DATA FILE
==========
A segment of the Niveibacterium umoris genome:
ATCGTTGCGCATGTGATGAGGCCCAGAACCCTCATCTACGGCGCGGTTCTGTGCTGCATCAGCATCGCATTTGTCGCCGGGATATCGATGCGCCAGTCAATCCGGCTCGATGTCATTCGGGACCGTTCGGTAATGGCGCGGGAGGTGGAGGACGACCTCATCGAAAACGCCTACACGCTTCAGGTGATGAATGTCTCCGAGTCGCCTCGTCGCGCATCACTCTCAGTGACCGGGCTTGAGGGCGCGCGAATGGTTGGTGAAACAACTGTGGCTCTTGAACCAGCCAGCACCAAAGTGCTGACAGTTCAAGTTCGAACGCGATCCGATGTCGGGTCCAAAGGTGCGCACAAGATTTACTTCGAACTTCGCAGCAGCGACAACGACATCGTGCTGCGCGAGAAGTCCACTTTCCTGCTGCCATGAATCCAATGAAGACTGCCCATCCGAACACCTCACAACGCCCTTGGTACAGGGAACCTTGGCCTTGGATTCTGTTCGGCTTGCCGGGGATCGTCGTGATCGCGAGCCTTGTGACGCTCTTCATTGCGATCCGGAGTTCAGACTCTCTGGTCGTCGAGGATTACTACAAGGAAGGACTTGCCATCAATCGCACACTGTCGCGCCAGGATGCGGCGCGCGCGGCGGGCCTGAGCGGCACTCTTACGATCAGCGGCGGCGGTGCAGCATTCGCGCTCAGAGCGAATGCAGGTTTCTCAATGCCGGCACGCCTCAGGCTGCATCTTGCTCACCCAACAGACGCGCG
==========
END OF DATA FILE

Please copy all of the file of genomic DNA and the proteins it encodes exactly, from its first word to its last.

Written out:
A segment of the Niveibacterium umoris genome:
ATCGTTGCGCATGTGATGAGGCCCAGAACCCTCATCTACGGCGCGGTTCTGTGCTGCATCAGCATCGCATTTGTCGCCGGGATATCGATGCGCCAGTCAATCCGGCTCGATGTCATTCGGGACCGTTCGGTAATGGCGCGGGAGGTGGAGGACGACCTCATCGAAAACGCCTACACGCTTCAGGTGATGAATGTCTCCGAGTCGCCTCGTCGCGCATCACTCTCAGTGACCGGGCTTGAGGGCGCGCGAATGGTTGGTGAAACAACTGTGGCTCTTGAACCAGCCAGCACCAAAGTGCTGACAGTTCAAGTTCGAACGCGATCCGATGTCGGGTCCAAAGGTGCGCACAAGATTTACTTCGAACTTCGCAGCAGCGACAACGACATCGTGCTGCGCGAGAAGTCCACTTTCCTGCTGCCATGAATCCAATGAAGACTGCCCATCCGAACACCTCACAACGCCCTTGGTACAGGGAACCTTGGCCTTGGATTCTGTTCGGCTTGCCGGGGATCGTCGTGATCGCGAGCCTTGTGACGCTCTTCATTGCGATCCGGAGTTCAGACTCTCTGGTCGTCGAGGATTACTACAAGGAAGGACTTGCCATCAATCGCACACTGTCGCGCCAGGATGCGGCGCGCGCGGCGGGCCTGAGCGGCACTCTTACGATCAGCGGCGGCGGTGCAGCATTCGCGCTCAGAGCGAATGCAGGTTTCTCAATGCCGGCACGCCTCAGGCTGCATCTTGCTCACCCAACAGACGCGCG